A good biographer is always a little in love with their subject. Milford gives Vincent the kind of rapt attention that she probably would have wanted, and consequently Savage Beauty is a thing of wonder. The
The first 50-pages were tough slogging, but beyond that it became easier, or I became accustomed to Ms. Milford's style, which, as another reviewer said, was somewhat "choppy." Some sections, e.g., Ms. Millay's first competition, are covered in excruciating detail (pages and pages) while Ms. Millay's death was dispatched in 2 or 3. Her publisher's death is dealt with in 1 sentence 3 years after it occurred. Photographs were oddly chosen, with two pages devoted to Ms. Millay's drug notations. One ...more
Jul 27, 2014 Amy rated it really liked it  ·  review of another edition
I have mixed emotions about this book. I enjoyed reading it but have conflicted feelings about the author. Her biography of Zelda Fitzgerald was one of my favorite books of the eighties. This book about Edna St. Vincent Millay did not seem to me to be as well written although the author worked on it for thirty years. At times it was disjointed and confusing and, unlike some other reviewers on Goodreads, I thought the book was colored a little too often by the author's personal opinions. It often ...more
Shelly Leyden
Jul 04, 2015 Shelly Leyden rated it really liked it  ·  review of another edition
A friend insisted I read this book. I suspect she thinks me "intellectual" in a way that I most certainly am not. Though an English major, I've frankly steered clear of poetry in my entire life. Still, I enjoyed this book, and came one baby step closer to wanting to read poetry than ever before. It illuminated for me once more the notion that people in the past were both the same and completely different than those of today. Youth past and present are unified in obsession with the newest of the ...more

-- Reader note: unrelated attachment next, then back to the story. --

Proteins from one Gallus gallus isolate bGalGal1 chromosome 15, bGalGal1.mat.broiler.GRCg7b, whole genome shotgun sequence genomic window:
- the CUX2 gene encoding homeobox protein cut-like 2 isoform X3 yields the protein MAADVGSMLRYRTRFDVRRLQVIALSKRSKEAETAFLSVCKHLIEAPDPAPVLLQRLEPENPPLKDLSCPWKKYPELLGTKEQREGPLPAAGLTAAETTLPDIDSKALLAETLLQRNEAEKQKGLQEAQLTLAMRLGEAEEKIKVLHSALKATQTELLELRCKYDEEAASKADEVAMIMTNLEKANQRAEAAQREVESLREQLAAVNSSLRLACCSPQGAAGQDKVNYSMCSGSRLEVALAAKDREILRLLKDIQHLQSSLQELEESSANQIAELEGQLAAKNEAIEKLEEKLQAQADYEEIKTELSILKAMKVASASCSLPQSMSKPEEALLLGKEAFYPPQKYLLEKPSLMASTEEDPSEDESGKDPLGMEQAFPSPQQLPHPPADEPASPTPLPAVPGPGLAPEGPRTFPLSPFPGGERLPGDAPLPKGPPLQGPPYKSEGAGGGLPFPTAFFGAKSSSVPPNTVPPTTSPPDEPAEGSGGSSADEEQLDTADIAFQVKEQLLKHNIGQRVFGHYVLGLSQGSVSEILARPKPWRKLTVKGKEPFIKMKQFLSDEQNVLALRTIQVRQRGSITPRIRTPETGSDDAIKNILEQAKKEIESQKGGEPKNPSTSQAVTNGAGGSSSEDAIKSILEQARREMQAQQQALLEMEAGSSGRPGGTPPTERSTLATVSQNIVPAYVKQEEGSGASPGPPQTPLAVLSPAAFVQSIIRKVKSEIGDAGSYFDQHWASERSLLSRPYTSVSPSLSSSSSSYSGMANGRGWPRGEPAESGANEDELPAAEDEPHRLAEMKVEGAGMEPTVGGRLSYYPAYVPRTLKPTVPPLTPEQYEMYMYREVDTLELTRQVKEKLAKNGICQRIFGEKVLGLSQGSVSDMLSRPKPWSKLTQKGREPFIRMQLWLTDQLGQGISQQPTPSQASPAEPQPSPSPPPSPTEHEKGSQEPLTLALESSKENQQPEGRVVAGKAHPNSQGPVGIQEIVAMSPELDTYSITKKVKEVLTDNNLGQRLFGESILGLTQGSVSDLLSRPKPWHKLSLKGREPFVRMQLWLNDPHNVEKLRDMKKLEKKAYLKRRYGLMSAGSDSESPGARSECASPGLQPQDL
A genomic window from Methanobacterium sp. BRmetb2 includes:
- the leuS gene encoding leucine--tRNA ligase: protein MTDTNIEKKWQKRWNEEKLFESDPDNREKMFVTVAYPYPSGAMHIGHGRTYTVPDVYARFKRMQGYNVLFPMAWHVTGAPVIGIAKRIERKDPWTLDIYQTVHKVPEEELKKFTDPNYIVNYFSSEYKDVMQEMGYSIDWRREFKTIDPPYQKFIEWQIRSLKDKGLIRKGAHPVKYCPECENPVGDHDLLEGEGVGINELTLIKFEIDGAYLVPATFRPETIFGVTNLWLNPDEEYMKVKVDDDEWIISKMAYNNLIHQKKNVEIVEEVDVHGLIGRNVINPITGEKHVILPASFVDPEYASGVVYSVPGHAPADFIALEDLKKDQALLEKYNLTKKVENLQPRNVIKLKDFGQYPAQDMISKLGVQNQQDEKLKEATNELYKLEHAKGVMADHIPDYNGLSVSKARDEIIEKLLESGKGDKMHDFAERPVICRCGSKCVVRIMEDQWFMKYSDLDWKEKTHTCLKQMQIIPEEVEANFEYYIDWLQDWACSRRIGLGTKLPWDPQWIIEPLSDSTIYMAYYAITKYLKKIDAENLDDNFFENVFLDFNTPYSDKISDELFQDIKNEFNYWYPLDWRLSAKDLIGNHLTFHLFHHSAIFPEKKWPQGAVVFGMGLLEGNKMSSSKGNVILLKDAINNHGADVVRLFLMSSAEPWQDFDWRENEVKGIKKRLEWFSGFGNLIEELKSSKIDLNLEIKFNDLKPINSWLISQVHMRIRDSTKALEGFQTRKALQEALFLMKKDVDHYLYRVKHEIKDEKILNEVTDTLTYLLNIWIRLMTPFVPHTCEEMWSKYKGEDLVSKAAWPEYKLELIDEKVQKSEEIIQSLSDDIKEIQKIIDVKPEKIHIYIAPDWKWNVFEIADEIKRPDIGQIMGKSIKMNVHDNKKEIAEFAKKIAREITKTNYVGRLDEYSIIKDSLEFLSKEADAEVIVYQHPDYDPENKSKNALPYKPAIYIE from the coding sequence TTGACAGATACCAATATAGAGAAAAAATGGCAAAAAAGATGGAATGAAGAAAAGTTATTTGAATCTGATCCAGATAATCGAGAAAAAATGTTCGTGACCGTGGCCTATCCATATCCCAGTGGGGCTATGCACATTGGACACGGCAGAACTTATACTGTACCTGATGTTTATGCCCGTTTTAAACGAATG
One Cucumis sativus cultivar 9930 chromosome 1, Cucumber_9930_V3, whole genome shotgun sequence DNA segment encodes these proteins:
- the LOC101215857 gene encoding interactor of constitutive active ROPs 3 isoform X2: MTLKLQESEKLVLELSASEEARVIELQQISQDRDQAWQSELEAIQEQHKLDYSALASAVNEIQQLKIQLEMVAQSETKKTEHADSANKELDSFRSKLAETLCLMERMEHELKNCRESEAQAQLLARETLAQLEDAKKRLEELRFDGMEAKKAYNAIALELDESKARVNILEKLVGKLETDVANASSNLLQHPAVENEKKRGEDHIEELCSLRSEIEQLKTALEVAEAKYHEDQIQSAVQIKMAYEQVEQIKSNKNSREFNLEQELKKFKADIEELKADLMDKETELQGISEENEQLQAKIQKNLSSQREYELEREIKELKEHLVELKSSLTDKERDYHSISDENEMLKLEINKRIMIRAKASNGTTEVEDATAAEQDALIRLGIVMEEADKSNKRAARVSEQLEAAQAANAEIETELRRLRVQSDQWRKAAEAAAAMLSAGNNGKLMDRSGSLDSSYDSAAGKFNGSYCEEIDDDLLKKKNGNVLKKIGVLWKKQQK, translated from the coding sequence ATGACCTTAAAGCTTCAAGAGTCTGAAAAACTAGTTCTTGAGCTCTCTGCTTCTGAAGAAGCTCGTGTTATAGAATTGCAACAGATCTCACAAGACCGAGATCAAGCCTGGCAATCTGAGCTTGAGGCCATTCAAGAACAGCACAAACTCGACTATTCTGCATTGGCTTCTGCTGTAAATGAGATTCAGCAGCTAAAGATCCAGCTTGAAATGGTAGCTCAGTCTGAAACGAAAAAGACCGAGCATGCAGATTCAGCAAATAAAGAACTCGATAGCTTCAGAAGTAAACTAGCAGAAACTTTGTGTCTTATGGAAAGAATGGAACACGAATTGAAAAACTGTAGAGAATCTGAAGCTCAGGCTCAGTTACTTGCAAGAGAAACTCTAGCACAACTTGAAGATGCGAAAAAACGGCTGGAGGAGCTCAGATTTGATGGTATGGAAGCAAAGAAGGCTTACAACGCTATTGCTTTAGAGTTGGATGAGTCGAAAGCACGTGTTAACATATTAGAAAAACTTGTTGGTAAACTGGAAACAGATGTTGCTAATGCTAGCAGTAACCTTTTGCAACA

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Nancy Milford (born March 26, 1938, in Dearborn, Michigan) is an American biographer.

Milford is best known for her book Zelda about F. Scott Fitzgerald's wife Zelda Fitzgerald. The book started out as her master's thesis and was published to broad acclaim in 1970. It was a finalist for the Pulitzer Prize and the National Book Award, spent 29 weeks on The New York Times best-seller list, and has si
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“I am wild, if you like; but I stayed in my burrow a long, long time, - nibbling your straws and snapping at your fingers, but always just a little out of reach. Until at last I got to trust you so much that one day I ventured out for a minute, - and you threw rocks at me. And I will never come out again.” 4 likes
“Well, I have lost you; and I lost you fairly; In my own way, and with my full consent. Say what you will, kings in a tumbrel rarely Went to their deaths more proud than this one went. Some nights of apprehension and hot weeping I will confess; but that’s permitted me; Day dried my eyes; I was not one for keeping Rubbed in a cage a wing that would be free. If I had loved you less or played you slyly I might have held you for a summer more, But at the cost of words I value highly, And no such summer as the one before. Should I outlive this anguish—and men do— I shall have only good to say of you.” 1 likes